Pequot Lakes School Board approves football field improvement
In Monday's meeting, the Pequot Lakes School Board unanimously approved repairs to their football field to improve drainage. Of the roughly $245,000 the board authorized for the coming month for construction bond disbursements, almost $100,000 of...
In Monday's meeting, the Pequot Lakes School Board unanimously approved repairs to their football field to improve drainage.
Of the roughly $245,000 the board authorized for the coming month for construction bond disbursements, almost $100,000 of that was set aside for the field, the north side of which does not drain properly between the 30 yard lines.
"During last year's football season, there was an awful lot of complaints about the drainage of the field," Superintendent Chris Lindholm said. "It was a big debate as to why half of the field was draining and the other half was turning into a swamp. That involved bringing in engineers to collect core samples to try to figure out what is going on."
The engineers found a solution known as a slip drainage and deep variation process, and indicated that it is a requirement to repair the field.
The field was taken apart last summer to allow for pipes to be laid underneath for the school building's expansion, but this problem existed before the construction. No improvements were made to the field itself at that time.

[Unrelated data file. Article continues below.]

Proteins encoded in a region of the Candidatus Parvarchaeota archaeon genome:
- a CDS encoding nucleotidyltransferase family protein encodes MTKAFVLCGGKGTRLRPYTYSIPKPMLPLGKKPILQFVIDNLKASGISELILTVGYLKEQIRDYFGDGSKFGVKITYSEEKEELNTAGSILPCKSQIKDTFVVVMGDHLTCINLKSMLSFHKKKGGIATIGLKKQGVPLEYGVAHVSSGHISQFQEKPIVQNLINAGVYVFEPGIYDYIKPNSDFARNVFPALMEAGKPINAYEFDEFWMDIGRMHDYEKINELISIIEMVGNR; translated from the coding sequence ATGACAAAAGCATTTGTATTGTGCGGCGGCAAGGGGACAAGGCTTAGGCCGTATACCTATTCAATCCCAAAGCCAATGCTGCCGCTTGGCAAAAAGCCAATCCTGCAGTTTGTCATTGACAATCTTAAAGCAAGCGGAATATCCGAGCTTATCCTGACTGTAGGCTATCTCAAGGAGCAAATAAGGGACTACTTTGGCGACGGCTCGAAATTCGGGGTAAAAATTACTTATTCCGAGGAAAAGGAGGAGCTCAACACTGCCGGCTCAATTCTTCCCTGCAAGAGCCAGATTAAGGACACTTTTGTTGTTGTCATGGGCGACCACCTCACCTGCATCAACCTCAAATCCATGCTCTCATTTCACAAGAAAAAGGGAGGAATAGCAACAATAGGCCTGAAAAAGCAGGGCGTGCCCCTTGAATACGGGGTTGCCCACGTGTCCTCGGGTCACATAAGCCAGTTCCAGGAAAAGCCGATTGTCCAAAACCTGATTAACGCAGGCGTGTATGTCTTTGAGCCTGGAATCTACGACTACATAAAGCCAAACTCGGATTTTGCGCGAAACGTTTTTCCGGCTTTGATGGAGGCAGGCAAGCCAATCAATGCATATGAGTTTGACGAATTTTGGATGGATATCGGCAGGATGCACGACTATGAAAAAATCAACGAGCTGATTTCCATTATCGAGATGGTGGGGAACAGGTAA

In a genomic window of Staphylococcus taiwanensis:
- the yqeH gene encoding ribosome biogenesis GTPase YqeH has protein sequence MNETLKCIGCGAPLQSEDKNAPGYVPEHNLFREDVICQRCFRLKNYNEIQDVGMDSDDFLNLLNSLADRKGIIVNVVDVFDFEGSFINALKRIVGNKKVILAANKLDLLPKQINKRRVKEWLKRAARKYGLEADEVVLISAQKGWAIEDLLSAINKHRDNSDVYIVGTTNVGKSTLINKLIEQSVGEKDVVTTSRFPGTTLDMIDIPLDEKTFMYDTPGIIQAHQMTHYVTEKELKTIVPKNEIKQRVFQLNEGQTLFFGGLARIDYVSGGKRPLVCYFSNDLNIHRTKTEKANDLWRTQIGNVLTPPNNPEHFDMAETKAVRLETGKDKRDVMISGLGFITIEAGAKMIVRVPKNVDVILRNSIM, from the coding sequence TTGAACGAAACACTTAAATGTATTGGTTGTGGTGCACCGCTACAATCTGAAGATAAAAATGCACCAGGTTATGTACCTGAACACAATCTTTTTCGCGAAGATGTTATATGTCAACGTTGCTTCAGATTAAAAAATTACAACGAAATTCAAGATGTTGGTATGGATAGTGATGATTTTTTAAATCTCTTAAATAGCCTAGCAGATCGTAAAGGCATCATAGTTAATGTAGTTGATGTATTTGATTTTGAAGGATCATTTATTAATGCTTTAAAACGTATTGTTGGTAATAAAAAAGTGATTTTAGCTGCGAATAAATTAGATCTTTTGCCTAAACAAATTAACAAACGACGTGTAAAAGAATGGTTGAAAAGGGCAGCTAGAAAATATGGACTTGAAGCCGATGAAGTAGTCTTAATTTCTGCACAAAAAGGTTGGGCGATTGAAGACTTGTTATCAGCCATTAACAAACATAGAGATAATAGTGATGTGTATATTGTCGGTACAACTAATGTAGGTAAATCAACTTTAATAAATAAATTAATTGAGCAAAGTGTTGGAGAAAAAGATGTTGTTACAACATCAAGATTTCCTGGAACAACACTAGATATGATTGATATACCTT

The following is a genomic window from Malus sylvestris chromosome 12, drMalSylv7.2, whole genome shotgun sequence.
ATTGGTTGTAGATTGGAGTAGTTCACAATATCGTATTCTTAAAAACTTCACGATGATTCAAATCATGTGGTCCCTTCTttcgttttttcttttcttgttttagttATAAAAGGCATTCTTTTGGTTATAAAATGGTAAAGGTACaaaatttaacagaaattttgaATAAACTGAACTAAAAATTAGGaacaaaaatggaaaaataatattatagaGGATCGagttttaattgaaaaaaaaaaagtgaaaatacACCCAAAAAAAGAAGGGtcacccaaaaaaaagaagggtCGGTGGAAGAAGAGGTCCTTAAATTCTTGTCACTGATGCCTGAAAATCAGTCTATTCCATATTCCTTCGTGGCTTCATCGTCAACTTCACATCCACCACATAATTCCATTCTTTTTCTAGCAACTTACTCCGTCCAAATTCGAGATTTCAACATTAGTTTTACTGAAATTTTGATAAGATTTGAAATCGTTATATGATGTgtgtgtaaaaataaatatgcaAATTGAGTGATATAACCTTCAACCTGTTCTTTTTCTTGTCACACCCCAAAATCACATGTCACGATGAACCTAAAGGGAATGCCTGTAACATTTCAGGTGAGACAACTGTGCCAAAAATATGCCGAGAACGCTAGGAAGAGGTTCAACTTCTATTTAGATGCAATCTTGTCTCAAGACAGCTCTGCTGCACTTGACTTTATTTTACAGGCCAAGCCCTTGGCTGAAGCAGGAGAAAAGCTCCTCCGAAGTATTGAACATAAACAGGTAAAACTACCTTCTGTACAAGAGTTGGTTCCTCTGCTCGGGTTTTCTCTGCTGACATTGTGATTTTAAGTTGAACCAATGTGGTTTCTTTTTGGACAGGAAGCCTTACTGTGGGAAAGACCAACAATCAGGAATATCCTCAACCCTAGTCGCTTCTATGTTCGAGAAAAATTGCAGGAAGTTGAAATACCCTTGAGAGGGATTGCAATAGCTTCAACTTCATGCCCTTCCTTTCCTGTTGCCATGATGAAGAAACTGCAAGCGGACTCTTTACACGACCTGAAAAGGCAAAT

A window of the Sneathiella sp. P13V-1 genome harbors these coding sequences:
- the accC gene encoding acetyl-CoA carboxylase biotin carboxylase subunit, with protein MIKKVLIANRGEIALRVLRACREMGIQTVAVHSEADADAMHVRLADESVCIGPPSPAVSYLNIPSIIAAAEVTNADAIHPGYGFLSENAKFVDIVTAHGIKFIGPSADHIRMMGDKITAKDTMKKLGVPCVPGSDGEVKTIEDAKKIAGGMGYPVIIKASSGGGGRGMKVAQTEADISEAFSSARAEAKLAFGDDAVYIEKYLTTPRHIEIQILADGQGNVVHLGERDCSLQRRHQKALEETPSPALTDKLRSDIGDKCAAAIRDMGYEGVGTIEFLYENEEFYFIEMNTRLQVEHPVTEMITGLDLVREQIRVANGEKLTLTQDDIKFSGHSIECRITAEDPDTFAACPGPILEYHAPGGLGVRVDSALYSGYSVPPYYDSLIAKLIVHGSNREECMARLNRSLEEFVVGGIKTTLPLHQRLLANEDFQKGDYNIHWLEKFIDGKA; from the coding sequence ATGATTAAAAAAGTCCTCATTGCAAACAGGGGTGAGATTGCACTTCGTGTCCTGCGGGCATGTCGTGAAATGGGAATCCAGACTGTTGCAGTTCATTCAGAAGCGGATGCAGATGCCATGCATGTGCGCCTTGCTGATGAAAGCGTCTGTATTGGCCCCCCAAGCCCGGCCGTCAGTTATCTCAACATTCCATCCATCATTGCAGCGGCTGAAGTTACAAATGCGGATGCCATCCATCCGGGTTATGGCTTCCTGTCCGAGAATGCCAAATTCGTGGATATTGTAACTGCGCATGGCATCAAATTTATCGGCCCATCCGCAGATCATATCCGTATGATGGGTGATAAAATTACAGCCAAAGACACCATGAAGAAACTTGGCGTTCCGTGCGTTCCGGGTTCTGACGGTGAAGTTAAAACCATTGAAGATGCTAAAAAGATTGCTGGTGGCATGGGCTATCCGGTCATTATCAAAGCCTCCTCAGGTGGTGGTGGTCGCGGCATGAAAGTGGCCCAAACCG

"The big question has been why we didn't fix the problem while it was taken apart," Lindholm said. "To be fair to the people who orchestrated this whole thing, we didn't go into this project to improve field. It was about improving all of these other things, laying down all the pipes and drainage, and putting the field back together."
Board members asked if an error on the part of the construction team led to this issue, but Lindholm assured them that all specifications were met at the time.
In a work session prior to the meeting, the board analysed long-range financing options for the district, but did not come to an agreement yet, expecting a recommendation at their September meeting.
According to their reports, the district would be facing a deficit of roughly $4.5 million in five years if it stays on its current course.
The district, one of the least-funded in the state, has the authority to levy up to $724 per resident without voter approval, but no board member expressed an interest in doing so.
"I am opposed to levying the taxpayer without a vote," chairperson Kim Bolz-Andolshek said. "Being a district that will essentially be one of the least funded districts in the state of Minnesota, maybe we need to find a medium."
Board member Curt Johnson praised the legislative funding system - passed in their previous session allowing school districts like Pequot Lakes access to funding and filling the infamous "doughnut hole" - calling it a "safety valve" for a district that may be facing a significant budgetary issue without it.
"We would have to cut so much otherwise," Johnson said. "Without (this legislation), we would have to try for a voter referendum again, and I am not so sure that would pass."
The board accepted donations from two parties. The first was a $200 donation from the Hackensack American Legion to be used for the band program, and the second was a $3,915 grant from the Five Wings Arts Council to be used on the school's fall musical, "Singin' in the Rain."